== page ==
SMPC votes to continue with quantitative easing but calls for explicit exit strategy

Rates should be held at 0.5%

Shadow Monetary Policy Committee votes to continue with quantitative easing but calls for publication of an explicit exit strategy as soon as possible.

The SMPC vote...

At its latest meeting, held at the Institute of Economic Affairs (IEA) on Tuesday 21st April the IEA’s Shadow Monetary Policy Committee (SMPC), a group of leading monetary economists that monitors developments in UK monetary policy, unanimously voted to hold Britain’s Bank Rate at its current level of 0.5%.

...and biases

In addition to wanting to hold in May, seven out of nine members also had no immediate bias to change Bank Rate in the immediate future. This was partly because there seemed to be little case for an imminent increase - as long as international and domestic economic activity were as weak as they were - but also because most members thought that 0.5% was the practical floor for Bank Rate where the money markets were concerned. However, one member, Trevor Williams believed that it was technically possible to lower Bank Rate further, by adopting the US approach, and so had a bias to ease without a strong view that it should be done. In contrast, Peter Warburton wanted to raise the official REPO rate before the year end.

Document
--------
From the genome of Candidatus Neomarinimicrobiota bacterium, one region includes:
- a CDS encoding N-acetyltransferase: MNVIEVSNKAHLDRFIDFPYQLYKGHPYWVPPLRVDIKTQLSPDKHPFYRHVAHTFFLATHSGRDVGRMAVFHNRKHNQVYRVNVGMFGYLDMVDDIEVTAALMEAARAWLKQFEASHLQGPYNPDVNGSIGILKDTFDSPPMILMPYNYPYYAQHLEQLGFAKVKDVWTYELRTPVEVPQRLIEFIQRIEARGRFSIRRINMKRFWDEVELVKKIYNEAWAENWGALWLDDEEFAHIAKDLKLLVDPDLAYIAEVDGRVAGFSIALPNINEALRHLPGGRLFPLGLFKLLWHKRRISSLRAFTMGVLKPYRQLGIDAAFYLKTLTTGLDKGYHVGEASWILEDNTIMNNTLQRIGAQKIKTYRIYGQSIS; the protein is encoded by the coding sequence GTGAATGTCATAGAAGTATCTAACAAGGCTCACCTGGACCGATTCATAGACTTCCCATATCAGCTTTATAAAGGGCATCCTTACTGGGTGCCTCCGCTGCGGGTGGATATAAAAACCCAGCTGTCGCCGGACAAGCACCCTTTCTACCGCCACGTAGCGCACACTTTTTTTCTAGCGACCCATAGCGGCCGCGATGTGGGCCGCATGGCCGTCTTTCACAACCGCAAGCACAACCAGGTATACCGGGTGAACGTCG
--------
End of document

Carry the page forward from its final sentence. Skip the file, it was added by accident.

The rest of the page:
Concerns about quantitative easing

The SMPC had been early advocates of the policy of quantitative easing now adopted by the Bank of England and expressed a strong preference for the continuation of direct monetary control as the main monetary tool, given that changes in Bank Rate would have little effect, at their 21st April meeting.

However, there was also agreement that this was a potentially dangerous policy and that there needed to be an explicit exit strategy available in the public domain before the policy had to be put into reverse. Otherwise, economic agents could fear that QE was simply a cloak to mask the government’s resort to crude inflationary finance in an attempt to buy votes ahead of a 2010 general election. There was widespread support for the view, advanced by Roger Bootle